MERCER: Yeah, it is. A sort of a - innocuous place along the Colombia River. I think it's an industrial port.

RAZ: Why are you singing about it?


MERCER: Well, when we would return from tour, you know, we would pass this sign that said: Port of Morrow, that way. And I just - it's so evocative, and I had it written down in my notebook. And I just thought the Port of Morrow, it sounded like maybe the place you go to finally depart, you know, like maybe on the river sticks. So I ended up using that line in a list of dark, ominous things.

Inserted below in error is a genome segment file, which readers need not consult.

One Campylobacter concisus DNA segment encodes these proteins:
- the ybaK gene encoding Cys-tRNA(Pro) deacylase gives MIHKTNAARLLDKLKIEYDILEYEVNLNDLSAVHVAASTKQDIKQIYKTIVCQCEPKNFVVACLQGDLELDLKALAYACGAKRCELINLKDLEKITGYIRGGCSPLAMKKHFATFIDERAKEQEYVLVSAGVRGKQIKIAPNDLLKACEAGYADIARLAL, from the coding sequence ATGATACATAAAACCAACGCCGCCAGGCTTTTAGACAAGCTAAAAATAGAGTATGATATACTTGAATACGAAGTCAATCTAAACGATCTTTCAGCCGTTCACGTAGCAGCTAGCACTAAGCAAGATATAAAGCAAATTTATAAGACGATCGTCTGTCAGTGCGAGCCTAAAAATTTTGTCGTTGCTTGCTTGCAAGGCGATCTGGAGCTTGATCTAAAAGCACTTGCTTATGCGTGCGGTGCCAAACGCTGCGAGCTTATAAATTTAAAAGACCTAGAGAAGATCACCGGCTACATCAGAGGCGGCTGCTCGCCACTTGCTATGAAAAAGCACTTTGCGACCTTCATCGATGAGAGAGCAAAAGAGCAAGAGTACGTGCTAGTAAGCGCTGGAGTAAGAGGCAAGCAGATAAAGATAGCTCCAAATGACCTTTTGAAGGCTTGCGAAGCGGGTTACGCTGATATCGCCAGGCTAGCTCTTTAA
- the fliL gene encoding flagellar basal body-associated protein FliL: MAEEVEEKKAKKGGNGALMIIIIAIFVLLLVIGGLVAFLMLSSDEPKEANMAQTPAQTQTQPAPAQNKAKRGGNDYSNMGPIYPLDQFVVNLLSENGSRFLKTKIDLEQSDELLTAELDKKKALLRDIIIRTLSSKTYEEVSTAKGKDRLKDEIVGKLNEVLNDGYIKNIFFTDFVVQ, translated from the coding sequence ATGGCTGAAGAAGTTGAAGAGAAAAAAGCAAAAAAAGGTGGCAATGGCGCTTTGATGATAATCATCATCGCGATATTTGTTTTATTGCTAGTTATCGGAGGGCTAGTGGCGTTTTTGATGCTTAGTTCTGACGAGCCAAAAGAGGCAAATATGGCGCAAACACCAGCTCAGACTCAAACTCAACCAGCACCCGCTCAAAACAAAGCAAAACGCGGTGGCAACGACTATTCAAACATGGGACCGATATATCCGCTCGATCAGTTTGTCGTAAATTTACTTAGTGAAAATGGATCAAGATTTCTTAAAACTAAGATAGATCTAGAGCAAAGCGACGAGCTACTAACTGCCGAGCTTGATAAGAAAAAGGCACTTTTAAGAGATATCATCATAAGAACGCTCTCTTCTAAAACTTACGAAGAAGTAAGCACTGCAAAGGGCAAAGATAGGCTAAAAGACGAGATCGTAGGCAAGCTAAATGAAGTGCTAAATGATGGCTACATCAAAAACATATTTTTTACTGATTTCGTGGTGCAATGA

It was Jimmy Swaggart, actually, that I had seen on a TV show, and he was preaching about how even little children are going to be sent to hell if you don't get them to do whatever - you know, I don't want to cuss on the mike. But I was - I got my ire up about this Jimmy Swaggart guy. And so in the song, I say, preacher on the stage, like a buzzard, cries out this warning of phony sorrow.


SHINS: (Singing) He's trying to get a rise. Sign of life of an almot. Let him look at your hands, get the angles right. Ace of spades, Port of Morrow, life is death is life.

MERCER: So that's where it came from. It just became in my mind this mysterious, dark thing.

RAZ: I'm speaking with James Mercer of the band the Shins. Their new record comes out on Tuesday. It's called "Port of Morrow." I want to ask you about a song on this record. It's called "September."